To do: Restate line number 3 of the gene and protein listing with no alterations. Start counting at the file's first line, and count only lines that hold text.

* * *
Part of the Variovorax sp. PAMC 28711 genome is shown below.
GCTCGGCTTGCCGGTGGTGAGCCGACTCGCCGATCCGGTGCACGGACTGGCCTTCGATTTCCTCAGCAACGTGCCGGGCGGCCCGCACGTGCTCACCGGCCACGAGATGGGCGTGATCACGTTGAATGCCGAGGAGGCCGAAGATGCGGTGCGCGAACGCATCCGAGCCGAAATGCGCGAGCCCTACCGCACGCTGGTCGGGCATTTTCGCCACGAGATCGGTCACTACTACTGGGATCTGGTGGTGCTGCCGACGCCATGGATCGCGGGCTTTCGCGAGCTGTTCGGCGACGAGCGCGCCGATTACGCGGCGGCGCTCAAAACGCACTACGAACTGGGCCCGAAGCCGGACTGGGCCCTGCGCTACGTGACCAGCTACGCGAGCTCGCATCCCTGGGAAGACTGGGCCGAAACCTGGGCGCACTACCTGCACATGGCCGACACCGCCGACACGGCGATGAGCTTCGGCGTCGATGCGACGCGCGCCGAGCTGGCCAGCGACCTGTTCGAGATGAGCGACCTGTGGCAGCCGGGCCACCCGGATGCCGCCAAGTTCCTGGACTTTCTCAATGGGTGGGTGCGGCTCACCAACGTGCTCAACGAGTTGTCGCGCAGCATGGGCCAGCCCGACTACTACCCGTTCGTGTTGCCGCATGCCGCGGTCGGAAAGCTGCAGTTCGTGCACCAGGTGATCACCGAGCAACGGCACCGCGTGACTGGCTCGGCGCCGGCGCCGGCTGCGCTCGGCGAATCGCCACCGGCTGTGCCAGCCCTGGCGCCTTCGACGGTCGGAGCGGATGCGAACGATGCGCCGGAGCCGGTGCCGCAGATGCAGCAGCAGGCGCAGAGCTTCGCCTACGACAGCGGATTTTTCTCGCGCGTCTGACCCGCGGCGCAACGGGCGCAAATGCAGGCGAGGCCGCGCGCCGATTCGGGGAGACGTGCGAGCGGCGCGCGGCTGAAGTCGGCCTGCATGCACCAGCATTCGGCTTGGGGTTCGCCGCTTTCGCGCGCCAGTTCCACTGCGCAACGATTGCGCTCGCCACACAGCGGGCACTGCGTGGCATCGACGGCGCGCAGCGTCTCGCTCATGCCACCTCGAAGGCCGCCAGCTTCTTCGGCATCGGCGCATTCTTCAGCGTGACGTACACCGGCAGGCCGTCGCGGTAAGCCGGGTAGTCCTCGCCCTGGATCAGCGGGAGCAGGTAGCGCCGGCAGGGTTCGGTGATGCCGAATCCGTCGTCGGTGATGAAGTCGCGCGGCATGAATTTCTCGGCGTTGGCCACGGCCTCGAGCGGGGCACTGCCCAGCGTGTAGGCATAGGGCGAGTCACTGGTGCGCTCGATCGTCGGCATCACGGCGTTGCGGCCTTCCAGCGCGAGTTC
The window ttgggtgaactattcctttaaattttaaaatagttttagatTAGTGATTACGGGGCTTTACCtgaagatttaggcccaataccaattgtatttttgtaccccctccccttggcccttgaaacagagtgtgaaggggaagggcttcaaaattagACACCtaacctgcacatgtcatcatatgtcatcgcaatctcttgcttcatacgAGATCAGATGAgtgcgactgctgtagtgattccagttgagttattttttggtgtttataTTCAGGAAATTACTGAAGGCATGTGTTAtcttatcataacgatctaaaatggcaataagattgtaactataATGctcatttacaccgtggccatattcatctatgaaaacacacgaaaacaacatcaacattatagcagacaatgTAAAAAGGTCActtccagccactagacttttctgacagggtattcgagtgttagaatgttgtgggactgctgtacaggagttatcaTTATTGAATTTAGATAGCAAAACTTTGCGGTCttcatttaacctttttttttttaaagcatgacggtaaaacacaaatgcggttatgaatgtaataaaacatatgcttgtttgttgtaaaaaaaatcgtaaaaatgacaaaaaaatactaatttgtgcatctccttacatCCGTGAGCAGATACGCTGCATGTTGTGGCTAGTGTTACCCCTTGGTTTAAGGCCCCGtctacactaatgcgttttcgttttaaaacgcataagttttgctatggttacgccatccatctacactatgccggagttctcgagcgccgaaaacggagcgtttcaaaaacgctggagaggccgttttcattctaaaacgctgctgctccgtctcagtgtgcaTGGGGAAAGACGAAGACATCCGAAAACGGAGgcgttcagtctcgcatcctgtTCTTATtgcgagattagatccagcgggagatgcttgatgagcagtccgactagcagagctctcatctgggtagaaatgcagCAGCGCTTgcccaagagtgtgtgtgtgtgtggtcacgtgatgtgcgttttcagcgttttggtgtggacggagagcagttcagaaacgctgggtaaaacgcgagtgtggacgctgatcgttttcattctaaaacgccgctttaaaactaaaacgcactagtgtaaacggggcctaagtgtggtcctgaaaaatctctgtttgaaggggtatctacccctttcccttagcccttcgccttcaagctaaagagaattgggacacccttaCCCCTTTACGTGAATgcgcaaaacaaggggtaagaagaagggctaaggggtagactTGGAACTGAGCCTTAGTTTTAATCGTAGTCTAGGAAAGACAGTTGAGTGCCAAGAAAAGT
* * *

The window ttgggtgaactattcctttaaattttaaaatagttttagatTAGTGATTACGGGGCTTTACCtgaagatttaggcccaataccaattgtatttttgtaccccctccccttggcccttgaaacagagtgtgaaggggaagggcttcaaaattagACACCtaacctgcacatgtcatcatatgtcatcgcaatctcttgcttcatacgAGATCAGATGAgtgcgactgctgtagtgattccagttgagttattttttggtgtttataTTCAGGAAATTACTGAAGGCATGTGTTAtcttatcataacgatctaaaatggcaataagattgtaactataATGctcatttacaccgtggccatattcatctatgaaaacacacgaaaacaacatcaacattatagcagacaatgTAAAAAGGTCActtccagccactagacttttctgacagggtattcgagtgttagaatgttgtgggactgctgtacaggagttatcaTTATTGAATTTAGATAGCAAAACTTTGCGGTCttcatttaacctttttttttttaaagcatgacggtaaaacacaaatgcggttatgaatgtaataaaacatatgcttgtttgttgtaaaaaaaatcgtaaaaatgacaaaaaaatactaatttgtgcatctccttacatCCGTGAGCAGATACGCTGCATGTTGTGGCTAGTGTTACCCCTTGGTTTAAGGCCCCGtctacactaatgcgttttcgttttaaaacgcataagttttgctatggttacgccatccatctacactatgccggagttctcgagcgccgaaaacggagcgtttcaaaaacgctggagaggccgttttcattctaaaacgctgctgctccgtctcagtgtgcaTGGGGAAAGACGAAGACATCCGAAAACGGAGgcgttcagtctcgcatcctgtTCTTATtgcgagattagatccagcgggagatgcttgatgagcagtccgactagcagagctctcatctgggtagaaatgcagCAGCGCTTgcccaagagtgtgtgtgtgtgtggtcacgtgatgtgcgttttcagcgttttggtgtggacggagagcagttcagaaacgctgggtaaaacgcgagtgtggacgctgatcgttttcattctaaaacgccgctttaaaactaaaacgcactagtgtaaacggggcctaagtgtggtcctgaaaaatctctgtttgaaggggtatctacccctttcccttagcccttcgccttcaagctaaagagaattgggacacccttaCCCCTTTACGTGAATgcgcaaaacaaggggtaagaagaagggctaaggggtagactTGGAACTGAGCCTTAGTTTTAATCGTAGTCTAGGAAAGACAGTTGAGTGCCAAGAAAAGT